Beaded Bandolier Bag By Martha Berry

• Winner: First Place, Beadwork, Cherokee Homecoming Art Show 2012

Materials: Czech glass beads on wool stroud, cotton, silk ribbon, wool yarn. To the extent possible, all materials are period authentic to c. 1820.

Size: Approx. 38" H x 16" W x 1" D

Completion: August 4, 2012, requiring 299 hours


Dedicated to the Tsa-la-geeks

There is a small army of folks who strive daily to preserve the Cherokee spoken and written language. Within it is an even smaller group that is often fondly referred to as the Tsa-la-geeks. That is a play on words, combining Tsa-la-gi (the phonetic pronunciation of the Cherokee word for Cherokee) and the English word geek. This group, employed by the Cherokee Nation, is dedicated to spreading the language, and the tools to use it, via the Internet and on many modern electronic devises.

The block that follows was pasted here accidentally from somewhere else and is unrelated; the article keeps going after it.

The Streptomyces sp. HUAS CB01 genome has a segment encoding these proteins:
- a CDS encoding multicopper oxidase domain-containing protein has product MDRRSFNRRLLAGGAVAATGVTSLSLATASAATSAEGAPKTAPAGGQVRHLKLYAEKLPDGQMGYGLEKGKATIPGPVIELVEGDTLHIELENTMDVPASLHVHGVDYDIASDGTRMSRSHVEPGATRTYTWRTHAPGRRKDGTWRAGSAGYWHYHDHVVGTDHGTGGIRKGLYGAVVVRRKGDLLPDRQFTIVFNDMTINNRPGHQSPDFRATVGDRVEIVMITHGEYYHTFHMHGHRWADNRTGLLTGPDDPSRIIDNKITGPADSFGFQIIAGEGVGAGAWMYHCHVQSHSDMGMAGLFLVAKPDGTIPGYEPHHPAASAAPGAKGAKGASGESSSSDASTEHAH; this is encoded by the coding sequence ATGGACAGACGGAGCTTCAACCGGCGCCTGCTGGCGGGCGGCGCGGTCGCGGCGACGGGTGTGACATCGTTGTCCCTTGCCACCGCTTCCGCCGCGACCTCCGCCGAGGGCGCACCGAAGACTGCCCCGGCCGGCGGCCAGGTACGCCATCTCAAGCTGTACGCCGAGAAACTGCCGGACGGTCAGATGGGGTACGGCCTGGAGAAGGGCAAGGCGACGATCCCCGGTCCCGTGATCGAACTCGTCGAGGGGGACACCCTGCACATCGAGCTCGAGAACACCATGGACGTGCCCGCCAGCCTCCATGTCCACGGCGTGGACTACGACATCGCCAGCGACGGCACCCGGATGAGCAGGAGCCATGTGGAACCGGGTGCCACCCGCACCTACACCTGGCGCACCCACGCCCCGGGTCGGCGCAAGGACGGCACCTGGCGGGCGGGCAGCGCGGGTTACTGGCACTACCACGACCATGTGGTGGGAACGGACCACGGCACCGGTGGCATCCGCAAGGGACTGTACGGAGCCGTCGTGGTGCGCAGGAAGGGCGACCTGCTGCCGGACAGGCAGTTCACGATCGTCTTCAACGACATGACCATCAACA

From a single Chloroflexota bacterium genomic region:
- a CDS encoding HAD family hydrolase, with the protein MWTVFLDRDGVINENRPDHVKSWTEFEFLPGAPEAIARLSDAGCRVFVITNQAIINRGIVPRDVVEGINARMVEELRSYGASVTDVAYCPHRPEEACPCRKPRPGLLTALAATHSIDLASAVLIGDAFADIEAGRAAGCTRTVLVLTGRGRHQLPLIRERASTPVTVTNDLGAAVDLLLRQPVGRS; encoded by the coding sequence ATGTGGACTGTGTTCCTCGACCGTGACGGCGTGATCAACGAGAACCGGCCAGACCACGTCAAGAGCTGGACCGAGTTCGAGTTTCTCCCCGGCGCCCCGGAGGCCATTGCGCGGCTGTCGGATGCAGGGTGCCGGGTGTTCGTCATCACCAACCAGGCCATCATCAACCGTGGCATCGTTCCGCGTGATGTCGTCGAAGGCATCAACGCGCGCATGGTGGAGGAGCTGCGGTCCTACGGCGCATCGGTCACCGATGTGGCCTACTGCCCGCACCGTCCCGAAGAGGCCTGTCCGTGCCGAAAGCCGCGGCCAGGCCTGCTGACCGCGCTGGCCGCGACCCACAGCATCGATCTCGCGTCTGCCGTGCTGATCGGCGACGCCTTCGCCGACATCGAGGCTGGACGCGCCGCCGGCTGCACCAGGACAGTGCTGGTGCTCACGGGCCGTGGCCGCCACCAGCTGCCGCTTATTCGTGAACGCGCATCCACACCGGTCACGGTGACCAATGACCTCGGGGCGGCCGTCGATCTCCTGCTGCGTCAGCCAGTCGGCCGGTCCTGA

This bag is dedicated to them, and to Roy Boney and Joe Erb in particular. Roy and Joe are good friends and I admire their use of the most modern tools to save an ancient language.

The design of this piece incorporates the Cherokee syllabary characters for "ka" and "ma." Those characters make up the Cherokee word for butterfly, pronounced "kamama." The characters are hidden in the design of the strap, and shown clearly on the pouch. Thus, I have used a very old art form to teach you just one Cherokee word.

To the extent possible, all materials are period authentic to the early nineteenth century, the golden era of Cherokee and Southeastern Woodlands beadwork.